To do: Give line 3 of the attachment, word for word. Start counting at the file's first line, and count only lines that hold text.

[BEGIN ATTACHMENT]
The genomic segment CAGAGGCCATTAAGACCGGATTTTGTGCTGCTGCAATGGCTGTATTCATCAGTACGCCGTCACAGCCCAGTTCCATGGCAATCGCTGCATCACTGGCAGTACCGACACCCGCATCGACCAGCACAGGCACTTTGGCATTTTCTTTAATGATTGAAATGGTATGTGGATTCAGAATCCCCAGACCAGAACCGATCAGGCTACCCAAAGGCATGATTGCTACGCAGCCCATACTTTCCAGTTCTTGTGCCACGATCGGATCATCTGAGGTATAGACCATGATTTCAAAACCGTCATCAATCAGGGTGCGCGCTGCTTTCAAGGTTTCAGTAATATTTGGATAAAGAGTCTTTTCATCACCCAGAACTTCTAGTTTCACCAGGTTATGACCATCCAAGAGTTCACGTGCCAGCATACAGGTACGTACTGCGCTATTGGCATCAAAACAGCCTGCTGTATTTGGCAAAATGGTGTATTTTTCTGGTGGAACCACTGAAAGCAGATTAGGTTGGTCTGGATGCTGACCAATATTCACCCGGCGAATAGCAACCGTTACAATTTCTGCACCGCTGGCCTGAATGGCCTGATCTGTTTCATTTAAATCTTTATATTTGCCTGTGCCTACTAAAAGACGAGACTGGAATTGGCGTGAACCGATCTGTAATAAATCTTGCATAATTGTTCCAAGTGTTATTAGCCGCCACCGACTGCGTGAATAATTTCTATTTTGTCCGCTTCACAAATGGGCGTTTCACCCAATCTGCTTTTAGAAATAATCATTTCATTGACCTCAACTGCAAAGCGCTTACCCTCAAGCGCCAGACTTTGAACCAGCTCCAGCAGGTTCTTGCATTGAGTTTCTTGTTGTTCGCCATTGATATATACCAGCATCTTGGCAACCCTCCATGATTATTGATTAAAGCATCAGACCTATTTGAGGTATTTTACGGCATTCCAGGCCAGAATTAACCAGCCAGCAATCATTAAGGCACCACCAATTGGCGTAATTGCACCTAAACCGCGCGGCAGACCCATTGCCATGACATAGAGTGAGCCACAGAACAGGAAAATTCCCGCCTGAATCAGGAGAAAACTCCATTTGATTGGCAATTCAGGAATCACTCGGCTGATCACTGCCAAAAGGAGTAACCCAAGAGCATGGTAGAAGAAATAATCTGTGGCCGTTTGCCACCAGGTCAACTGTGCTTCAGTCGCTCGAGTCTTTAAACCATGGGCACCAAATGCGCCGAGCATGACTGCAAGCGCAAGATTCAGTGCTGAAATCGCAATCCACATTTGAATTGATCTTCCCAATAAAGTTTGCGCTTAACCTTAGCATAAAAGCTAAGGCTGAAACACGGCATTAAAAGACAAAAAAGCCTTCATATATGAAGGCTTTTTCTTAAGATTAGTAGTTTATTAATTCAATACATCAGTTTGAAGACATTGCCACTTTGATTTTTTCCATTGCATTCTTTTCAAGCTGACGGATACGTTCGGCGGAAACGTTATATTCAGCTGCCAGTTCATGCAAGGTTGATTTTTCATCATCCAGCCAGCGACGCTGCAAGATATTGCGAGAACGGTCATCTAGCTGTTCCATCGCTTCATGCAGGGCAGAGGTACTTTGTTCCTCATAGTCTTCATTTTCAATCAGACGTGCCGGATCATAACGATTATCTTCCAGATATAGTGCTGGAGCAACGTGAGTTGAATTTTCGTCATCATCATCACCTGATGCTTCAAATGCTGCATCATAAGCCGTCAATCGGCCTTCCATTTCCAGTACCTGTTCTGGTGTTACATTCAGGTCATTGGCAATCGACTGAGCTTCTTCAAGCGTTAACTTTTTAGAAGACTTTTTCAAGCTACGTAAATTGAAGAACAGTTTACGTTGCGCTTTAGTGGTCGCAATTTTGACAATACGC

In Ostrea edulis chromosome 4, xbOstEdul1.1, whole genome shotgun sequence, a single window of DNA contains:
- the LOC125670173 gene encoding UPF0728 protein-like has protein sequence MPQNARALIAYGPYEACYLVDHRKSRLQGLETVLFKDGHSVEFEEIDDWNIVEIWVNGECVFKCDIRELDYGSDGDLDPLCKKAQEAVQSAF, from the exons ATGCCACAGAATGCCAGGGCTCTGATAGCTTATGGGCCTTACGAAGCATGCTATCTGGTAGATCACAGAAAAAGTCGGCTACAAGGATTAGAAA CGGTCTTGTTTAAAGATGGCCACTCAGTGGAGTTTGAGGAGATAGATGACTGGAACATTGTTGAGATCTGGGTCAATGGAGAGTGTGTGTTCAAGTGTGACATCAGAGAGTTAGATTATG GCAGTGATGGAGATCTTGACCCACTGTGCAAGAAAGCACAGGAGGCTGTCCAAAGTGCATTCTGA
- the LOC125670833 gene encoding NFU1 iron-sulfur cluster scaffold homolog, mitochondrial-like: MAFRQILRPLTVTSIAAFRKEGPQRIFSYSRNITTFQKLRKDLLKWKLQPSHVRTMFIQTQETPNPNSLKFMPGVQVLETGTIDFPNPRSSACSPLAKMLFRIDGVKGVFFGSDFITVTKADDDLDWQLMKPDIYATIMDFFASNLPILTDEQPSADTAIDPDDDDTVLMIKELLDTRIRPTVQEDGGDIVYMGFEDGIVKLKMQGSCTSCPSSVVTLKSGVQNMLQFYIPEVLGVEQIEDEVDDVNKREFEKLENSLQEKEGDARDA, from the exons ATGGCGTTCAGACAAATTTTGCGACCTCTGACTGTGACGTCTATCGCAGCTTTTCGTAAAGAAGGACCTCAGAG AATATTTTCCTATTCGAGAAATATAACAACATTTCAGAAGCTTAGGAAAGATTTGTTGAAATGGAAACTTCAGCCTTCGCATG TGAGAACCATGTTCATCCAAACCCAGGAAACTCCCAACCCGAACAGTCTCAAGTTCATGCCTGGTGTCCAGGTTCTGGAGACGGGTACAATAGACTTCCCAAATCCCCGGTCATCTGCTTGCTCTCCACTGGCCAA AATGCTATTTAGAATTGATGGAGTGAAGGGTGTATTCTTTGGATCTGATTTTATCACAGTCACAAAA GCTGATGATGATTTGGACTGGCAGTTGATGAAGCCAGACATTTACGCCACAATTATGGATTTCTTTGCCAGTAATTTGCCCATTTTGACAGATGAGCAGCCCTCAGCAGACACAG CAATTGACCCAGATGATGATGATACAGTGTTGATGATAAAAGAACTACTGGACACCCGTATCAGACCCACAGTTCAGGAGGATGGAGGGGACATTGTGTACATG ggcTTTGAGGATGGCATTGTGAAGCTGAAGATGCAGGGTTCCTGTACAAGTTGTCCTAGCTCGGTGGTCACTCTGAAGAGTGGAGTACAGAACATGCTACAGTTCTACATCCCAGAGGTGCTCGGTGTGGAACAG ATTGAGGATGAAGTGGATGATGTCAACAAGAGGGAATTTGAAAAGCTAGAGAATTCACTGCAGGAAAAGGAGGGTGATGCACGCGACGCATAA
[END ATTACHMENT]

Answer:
- the LOC125670173 gene encoding UPF0728 protein-like has protein sequence MPQNARALIAYGPYEACYLVDHRKSRLQGLETVLFKDGHSVEFEEIDDWNIVEIWVNGECVFKCDIRELDYGSDGDLDPLCKKAQEAVQSAF, from the exons ATGCCACAGAATGCCAGGGCTCTGATAGCTTATGGGCCTTACGAAGCATGCTATCTGGTAGATCACAGAAAAAGTCGGCTACAAGGATTAGAAA CGGTCTTGTTTAAAGATGGCCACTCAGTGGAGTTTGAGGAGATAGATGACTGGAACATTGTTGAGATCTGGGTCAATGGAGAGTGTGTGTTCAAGTGTGACATCAGAGAGTTAGATTATG GCAGTGATGGAGATCTTGACCCACTGTGCAAGAAAGCACAGGAGGCTGTCCAAAGTGCATTCTGA